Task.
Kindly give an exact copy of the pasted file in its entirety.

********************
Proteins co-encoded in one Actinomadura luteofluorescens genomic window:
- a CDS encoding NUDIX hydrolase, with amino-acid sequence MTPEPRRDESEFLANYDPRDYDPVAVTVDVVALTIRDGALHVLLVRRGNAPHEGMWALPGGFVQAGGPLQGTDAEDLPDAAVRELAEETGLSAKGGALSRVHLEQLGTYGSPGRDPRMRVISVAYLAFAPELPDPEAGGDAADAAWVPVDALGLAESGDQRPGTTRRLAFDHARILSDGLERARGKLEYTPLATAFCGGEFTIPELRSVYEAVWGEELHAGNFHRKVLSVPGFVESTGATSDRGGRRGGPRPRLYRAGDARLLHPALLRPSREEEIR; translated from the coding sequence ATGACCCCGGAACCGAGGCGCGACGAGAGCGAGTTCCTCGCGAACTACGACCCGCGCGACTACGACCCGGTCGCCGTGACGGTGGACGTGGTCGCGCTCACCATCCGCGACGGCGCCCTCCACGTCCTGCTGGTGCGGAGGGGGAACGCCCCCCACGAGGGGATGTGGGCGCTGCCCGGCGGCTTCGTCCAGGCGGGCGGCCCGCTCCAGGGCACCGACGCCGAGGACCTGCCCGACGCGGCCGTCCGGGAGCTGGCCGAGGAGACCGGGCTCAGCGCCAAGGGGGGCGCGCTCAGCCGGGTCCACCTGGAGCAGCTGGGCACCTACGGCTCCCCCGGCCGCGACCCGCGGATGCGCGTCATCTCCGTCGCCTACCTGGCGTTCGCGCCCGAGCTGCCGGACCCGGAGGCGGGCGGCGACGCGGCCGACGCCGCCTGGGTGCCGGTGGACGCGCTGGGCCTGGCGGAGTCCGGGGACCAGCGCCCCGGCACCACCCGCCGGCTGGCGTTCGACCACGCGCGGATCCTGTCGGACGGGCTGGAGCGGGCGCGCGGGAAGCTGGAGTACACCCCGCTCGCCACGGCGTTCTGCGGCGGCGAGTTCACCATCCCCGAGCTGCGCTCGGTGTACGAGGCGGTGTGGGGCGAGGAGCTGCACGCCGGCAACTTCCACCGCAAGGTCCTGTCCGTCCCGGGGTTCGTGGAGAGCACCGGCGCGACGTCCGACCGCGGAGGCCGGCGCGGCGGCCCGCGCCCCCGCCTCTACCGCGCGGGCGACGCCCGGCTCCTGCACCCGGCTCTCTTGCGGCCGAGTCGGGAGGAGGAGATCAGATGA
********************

Proteins co-encoded in one Actinomadura luteofluorescens genomic window:
- a CDS encoding NUDIX hydrolase, with amino-acid sequence MTPEPRRDESEFLANYDPRDYDPVAVTVDVVALTIRDGALHVLLVRRGNAPHEGMWALPGGFVQAGGPLQGTDAEDLPDAAVRELAEETGLSAKGGALSRVHLEQLGTYGSPGRDPRMRVISVAYLAFAPELPDPEAGGDAADAAWVPVDALGLAESGDQRPGTTRRLAFDHARILSDGLERARGKLEYTPLATAFCGGEFTIPELRSVYEAVWGEELHAGNFHRKVLSVPGFVESTGATSDRGGRRGGPRPRLYRAGDARLLHPALLRPSREEEIR; translated from the coding sequence ATGACCCCGGAACCGAGGCGCGACGAGAGCGAGTTCCTCGCGAACTACGACCCGCGCGACTACGACCCGGTCGCCGTGACGGTGGACGTGGTCGCGCTCACCATCCGCGACGGCGCCCTCCACGTCCTGCTGGTGCGGAGGGGGAACGCCCCCCACGAGGGGATGTGGGCGCTGCCCGGCGGCTTCGTCCAGGCGGGCGGCCCGCTCCAGGGCACCGACGCCGAGGACCTGCCCGACGCGGCCGTCCGGGAGCTGGCCGAGGAGACCGGGCTCAGCGCCAAGGGGGGCGCGCTCAGCCGGGTCCACCTGGAGCAGCTGGGCACCTACGGCTCCCCCGGCCGCGACCCGCGGATGCGCGTCATCTCCGTCGCCTACCTGGCGTTCGCGCCCGAGCTGCCGGACCCGGAGGCGGGCGGCGACGCGGCCGACGCCGCCTGGGTGCCGGTGGACGCGCTGGGCCTGGCGGAGTCCGGGGACCAGCGCCCCGGCACCACCCGCCGGCTGGCGTTCGACCACGCGCGGATCCTGTCGGACGGGCTGGAGCGGGCGCGCGGGAAGCTGGAGTACACCCCGCTCGCCACGGCGTTCTGCGGCGGCGAGTTCACCATCCCCGAGCTGCGCTCGGTGTACGAGGCGGTGTGGGGCGAGGAGCTGCACGCCGGCAACTTCCACCGCAAGGTCCTGTCCGTCCCGGGGTTCGTGGAGAGCACCGGCGCGACGTCCGACCGCGGAGGCCGGCGCGGCGGCCCGCGCCCCCGCCTCTACCGCGCGGGCGACGCCCGGCTCCTGCACCCGGCTCTCTTGCGGCCGAGTCGGGAGGAGGAGATCAGATGA